Saturday, 26 April 2014

Persecution Update: Christian Convert publically executed in Somalia

Our Blessed Lord Jesus Christ sufferred cruelly for our sins, may His glorious Passion and Death be a source of strength and comfort to our persecuted brethren. Lord have mercy on us!
Yet another attack against the small Christian minority in Somalia. What is worrying about this incident is that it occurred in the capital city of Mogadishu, which seems to corroborate the fact that the security situation is in fact getting worse. But what is also disconcerting is the silence of the government on this particular attack, why is this Christian woman's death ignored, when she was blatantly executed in front of a crowd in government controlled territory? We know that the blood of the martyrs is the seed of the Church, may the blood shed by this heroine of the Faith serve to be a pledge of grace and mercy for her countrymen. Please continue to pray for the persecuted Church in Somalia and for her persecutors, but also for lasting peace and stablity in this country. This article is taken from Charisma News and can be read from the original source here.-RCMS

"Suspected al-Shabab militants have murdered a woman professing the Christian faith earlier this month after breaking and entering into her home in Mogadishu.

Sufia was at home with her parents when a group of armed men burst into her home. Leaving her parents untouched, the men grabbed Sufia, forcefully dragged her from the home at gunpoint, and then publicly shot her, firing into the on-looking crowd as friends and neighbors attempted to save her.

Immediately following the execution, Sufia's killers fled the scene. Despite ongoing efforts by police to locate them, Sufia's murderers remain at-large as of this release. The suspected work of al-Shabaab, an al-Qaeda-linked terrorist network in Somalia, Sufia's death could be the third al-Shabaab murder this month.

On April 22, Mogadishu Parliamentarian Abdiaziz Isaaq Mursal was the second Somali lawmaker killed by al-Shabab militants in less than 48 hours for allowing the "invasion of the Christians into Somalia," referencing lawmakers' vote to accept financial support from Western governments and members of the African Union who have sent troops into Somalia to oppose Islamist rebel groups.
Isak Mohamed Rino, a fellow Parliamentarian, was the victim of an exploded bomb placed beneath his car on the morning of April 21. In response to the attacks, al-Shabab's spokesperson, Ali Dhere, was recorded on al-Shabab's Andulus radio in Barawe town saying, "We are on war against the apostates in Mogadishu. We will keep carrying attacks, targeting their lawmakers."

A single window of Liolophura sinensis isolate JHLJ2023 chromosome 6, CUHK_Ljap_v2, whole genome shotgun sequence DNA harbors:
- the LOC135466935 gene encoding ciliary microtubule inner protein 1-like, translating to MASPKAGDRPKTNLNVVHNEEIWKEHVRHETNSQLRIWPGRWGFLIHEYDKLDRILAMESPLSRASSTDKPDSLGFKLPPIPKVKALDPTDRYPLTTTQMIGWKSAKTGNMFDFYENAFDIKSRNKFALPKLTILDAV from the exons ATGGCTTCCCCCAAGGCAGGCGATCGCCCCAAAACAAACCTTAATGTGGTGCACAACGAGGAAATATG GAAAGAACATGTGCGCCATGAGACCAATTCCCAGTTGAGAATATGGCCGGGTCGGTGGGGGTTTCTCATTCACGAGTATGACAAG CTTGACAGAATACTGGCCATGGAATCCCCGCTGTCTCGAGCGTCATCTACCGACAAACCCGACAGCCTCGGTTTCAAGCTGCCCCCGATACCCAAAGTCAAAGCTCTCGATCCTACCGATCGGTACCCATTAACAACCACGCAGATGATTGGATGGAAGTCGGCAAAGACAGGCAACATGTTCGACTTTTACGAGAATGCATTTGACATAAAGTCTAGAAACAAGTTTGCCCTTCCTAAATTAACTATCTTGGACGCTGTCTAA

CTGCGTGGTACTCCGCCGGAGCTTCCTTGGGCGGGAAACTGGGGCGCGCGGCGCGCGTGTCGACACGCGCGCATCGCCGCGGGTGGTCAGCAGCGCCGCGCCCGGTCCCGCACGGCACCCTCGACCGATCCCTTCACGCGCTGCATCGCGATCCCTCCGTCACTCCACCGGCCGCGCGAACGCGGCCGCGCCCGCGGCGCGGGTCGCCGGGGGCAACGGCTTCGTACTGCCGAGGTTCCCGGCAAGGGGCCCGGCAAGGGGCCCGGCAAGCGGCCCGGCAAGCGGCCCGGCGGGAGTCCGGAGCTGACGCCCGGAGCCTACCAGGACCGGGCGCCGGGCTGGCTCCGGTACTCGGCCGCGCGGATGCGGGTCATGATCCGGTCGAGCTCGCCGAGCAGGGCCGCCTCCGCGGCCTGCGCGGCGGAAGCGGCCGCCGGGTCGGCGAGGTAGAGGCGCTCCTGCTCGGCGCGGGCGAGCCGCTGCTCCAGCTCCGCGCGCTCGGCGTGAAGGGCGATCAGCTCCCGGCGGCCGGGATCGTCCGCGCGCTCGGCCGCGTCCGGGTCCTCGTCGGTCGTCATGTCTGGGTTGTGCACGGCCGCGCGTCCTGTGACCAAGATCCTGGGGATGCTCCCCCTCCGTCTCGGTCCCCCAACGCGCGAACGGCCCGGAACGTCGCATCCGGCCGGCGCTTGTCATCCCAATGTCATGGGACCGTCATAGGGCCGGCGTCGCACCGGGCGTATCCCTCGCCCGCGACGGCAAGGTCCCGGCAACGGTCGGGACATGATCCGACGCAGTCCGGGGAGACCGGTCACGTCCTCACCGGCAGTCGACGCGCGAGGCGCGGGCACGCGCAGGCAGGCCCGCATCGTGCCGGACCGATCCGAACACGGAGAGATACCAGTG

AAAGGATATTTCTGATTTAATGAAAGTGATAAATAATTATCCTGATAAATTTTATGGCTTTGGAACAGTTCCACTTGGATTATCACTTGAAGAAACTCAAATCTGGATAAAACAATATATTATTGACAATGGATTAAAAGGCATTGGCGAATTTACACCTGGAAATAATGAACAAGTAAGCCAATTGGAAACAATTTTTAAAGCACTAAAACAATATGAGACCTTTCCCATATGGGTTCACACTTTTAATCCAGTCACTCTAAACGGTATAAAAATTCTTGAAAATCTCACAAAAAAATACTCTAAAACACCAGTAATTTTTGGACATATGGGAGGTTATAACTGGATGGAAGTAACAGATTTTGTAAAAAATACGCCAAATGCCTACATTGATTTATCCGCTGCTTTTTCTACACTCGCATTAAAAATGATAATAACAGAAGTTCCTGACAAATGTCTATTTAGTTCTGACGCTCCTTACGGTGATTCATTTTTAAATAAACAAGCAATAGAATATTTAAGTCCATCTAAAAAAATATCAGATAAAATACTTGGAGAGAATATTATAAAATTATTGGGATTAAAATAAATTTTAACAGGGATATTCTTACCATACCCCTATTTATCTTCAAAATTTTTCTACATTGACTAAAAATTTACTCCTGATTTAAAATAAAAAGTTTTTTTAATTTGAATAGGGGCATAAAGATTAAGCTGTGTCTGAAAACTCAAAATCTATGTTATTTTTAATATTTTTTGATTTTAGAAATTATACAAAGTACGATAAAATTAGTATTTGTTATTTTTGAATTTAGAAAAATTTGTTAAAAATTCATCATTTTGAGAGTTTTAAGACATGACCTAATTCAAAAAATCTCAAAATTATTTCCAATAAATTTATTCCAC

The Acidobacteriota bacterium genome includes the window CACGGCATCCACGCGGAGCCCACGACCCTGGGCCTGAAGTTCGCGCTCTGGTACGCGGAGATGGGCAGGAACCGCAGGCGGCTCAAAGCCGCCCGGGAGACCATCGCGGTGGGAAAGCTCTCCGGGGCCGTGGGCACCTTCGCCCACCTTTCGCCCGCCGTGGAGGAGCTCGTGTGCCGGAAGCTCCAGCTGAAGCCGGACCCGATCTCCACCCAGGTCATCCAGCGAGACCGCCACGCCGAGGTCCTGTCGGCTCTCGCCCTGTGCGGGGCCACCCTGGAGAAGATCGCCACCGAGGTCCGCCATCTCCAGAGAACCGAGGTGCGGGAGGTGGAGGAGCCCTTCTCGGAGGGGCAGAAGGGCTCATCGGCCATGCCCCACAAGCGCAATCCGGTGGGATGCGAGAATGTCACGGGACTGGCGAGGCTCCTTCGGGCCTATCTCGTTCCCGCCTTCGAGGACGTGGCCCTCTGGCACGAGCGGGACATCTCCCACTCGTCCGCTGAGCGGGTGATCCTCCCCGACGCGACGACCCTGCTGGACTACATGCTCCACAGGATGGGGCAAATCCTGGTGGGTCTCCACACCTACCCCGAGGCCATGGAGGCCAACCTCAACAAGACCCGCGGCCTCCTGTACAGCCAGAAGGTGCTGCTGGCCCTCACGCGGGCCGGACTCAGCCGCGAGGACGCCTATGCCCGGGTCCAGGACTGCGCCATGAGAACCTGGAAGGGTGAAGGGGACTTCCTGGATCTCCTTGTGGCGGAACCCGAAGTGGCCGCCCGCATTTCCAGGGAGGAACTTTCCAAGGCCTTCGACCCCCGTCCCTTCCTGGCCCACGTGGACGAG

According to al-Shabab, all Somalis are born Muslims by default. Somalis found practicing other religions are considered guilty of apostasy. According to the fundamentalist brand of Islam al-Shabaab adheres to, apostasy occurs when a Muslim leaves Islam for another faith and should be put to death.

Several of the nation's leaders have publicly condemned the attacks on the two murdered Somali Parliamentarians; however, a public condemnation of the systematic execution of Somali Christians has yet to be heard. Speaking on the deaths of the two parliamentarians, president of Somalia, Hassan Sheikh Mohamud, said Sunday the "culture of lawlessness that has plagued Somalia for the last 23 years is coming to an end." Though similar calls to action have been made in the past, al-Shabaab continues to enjoy complete freedom in its sustained push to eradicate Somalia of its Christian population.

"Al-Shabab is an Islamic extremist group that has vowed to make Somalia 'purely Islamic,' " says International Christian Concern Regional Manager for Africa, William Stark. "The group adheres to a fundamentalist interpretation of Islam that includes the beheading of converts from Islam, or, as we've witnessed in Sufia's case, execution by firing squad.

"The group continues to terrorize not just Christians in Somalia, but any act, person, or policy that could be construed as supportive of Christianity in Somalia. As more Somalis return to Somalia following the establishment of the new government, steps must be taken to protect Christians and other religious minorities. The practice of kidnapping, torturing and publicly executing converts from Islam must be addressed by the international community and should have no place in modern society."

This article originally appeared on

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